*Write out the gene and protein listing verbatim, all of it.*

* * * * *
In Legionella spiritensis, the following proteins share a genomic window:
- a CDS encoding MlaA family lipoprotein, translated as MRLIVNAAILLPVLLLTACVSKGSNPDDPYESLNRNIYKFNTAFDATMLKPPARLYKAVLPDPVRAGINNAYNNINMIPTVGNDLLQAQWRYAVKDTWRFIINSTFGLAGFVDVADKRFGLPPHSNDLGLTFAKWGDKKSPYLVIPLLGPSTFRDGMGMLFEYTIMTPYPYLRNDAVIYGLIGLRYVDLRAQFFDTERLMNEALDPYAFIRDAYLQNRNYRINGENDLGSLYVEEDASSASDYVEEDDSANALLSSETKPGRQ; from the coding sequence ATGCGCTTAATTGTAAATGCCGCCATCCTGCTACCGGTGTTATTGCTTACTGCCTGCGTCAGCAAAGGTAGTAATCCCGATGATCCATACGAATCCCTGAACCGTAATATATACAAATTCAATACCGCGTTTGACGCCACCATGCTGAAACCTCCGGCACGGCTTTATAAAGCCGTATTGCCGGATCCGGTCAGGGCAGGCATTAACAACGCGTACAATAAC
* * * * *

In Legionella spiritensis, the following proteins share a genomic window:
- a CDS encoding MlaA family lipoprotein, translated as MRLIVNAAILLPVLLLTACVSKGSNPDDPYESLNRNIYKFNTAFDATMLKPPARLYKAVLPDPVRAGINNAYNNINMIPTVGNDLLQAQWRYAVKDTWRFIINSTFGLAGFVDVADKRFGLPPHSNDLGLTFAKWGDKKSPYLVIPLLGPSTFRDGMGMLFEYTIMTPYPYLRNDAVIYGLIGLRYVDLRAQFFDTERLMNEALDPYAFIRDAYLQNRNYRINGENDLGSLYVEEDASSASDYVEEDDSANALLSSETKPGRQ; from the coding sequence ATGCGCTTAATTGTAAATGCCGCCATCCTGCTACCGGTGTTATTGCTTACTGCCTGCGTCAGCAAAGGTAGTAATCCCGATGATCCATACGAATCCCTGAACCGTAATATATACAAATTCAATACCGCGTTTGACGCCACCATGCTGAAACCTCCGGCACGGCTTTATAAAGCCGTATTGCCGGATCCGGTCAGGGCAGGCATTAACAACGCGTACAATAAC